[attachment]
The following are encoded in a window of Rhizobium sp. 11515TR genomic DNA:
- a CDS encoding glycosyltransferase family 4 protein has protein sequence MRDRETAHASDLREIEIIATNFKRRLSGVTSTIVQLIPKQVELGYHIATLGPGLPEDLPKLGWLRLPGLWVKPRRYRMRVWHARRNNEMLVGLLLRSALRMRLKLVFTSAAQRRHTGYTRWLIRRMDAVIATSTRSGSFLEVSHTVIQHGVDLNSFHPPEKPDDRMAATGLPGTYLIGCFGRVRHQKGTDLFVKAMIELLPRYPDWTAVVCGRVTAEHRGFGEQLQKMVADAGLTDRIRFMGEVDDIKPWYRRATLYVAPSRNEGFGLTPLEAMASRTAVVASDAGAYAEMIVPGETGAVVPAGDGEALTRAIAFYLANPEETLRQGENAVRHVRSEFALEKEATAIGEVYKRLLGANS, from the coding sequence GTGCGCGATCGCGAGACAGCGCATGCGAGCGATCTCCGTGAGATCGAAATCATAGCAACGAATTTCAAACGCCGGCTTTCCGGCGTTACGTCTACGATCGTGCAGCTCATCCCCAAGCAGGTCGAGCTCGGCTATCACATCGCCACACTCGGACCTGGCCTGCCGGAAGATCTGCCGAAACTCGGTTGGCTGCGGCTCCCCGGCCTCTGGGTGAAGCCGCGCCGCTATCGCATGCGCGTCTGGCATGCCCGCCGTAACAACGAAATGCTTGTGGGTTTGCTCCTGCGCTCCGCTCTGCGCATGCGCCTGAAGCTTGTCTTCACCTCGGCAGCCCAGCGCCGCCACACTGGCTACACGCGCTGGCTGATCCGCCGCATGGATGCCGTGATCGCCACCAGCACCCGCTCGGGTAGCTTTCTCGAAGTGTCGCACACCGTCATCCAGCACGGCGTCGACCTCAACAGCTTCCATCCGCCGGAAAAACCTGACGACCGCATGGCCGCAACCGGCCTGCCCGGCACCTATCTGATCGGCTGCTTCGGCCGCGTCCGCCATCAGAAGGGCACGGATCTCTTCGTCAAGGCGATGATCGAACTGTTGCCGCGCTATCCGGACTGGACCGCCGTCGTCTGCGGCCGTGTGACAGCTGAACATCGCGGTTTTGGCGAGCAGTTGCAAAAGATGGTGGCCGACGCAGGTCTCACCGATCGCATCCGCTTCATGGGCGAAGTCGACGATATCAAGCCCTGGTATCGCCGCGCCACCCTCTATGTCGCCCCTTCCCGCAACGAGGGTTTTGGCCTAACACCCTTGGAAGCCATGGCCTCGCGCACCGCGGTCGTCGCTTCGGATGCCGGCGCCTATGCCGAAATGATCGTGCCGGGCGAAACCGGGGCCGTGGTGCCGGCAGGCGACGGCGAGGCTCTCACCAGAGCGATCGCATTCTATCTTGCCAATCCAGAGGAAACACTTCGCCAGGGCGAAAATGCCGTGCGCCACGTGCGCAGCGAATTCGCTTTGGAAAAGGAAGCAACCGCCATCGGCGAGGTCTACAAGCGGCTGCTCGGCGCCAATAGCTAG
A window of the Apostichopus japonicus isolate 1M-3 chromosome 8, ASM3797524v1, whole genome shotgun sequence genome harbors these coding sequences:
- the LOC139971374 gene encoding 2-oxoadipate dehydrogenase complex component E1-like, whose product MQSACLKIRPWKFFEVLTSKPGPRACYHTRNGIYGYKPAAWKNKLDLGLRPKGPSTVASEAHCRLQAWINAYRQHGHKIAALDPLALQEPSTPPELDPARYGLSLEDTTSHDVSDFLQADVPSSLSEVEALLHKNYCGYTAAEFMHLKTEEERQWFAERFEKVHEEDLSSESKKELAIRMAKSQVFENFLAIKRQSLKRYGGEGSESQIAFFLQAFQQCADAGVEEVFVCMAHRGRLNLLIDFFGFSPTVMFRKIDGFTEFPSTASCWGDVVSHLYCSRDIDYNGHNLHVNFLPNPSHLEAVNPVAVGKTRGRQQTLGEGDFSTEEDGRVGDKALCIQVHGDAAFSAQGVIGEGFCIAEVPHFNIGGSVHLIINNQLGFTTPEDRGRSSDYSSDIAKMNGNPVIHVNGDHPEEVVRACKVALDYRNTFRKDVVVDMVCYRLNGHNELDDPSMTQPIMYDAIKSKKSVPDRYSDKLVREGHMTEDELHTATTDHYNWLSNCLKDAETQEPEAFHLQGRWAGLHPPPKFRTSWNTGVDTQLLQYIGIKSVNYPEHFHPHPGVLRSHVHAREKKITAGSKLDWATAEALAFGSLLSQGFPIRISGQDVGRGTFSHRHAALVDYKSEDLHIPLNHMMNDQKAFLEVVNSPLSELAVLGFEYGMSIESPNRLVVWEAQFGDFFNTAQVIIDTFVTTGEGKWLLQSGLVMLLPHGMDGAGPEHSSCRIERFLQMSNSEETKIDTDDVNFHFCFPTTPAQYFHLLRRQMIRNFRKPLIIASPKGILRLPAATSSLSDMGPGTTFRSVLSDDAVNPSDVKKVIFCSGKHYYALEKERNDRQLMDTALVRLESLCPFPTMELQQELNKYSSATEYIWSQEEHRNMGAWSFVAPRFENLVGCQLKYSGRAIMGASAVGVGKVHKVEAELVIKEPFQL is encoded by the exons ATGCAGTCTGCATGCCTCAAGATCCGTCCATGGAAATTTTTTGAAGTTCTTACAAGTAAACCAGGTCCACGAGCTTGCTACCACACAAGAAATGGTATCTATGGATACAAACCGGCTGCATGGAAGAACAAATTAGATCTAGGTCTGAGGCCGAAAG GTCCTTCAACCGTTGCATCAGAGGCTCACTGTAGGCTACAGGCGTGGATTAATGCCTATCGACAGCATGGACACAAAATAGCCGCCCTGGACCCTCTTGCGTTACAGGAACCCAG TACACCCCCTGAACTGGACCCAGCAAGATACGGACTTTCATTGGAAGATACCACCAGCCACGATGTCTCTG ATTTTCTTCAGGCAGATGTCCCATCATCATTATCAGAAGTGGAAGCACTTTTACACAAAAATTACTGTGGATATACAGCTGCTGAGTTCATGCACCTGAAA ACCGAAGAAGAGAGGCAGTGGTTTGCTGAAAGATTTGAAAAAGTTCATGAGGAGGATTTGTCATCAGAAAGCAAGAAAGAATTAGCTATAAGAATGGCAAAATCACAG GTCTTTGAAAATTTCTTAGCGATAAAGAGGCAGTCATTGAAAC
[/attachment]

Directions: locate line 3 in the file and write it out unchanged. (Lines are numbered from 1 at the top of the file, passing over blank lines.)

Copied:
A window of the Apostichopus japonicus isolate 1M-3 chromosome 8, ASM3797524v1, whole genome shotgun sequence genome harbors these coding sequences: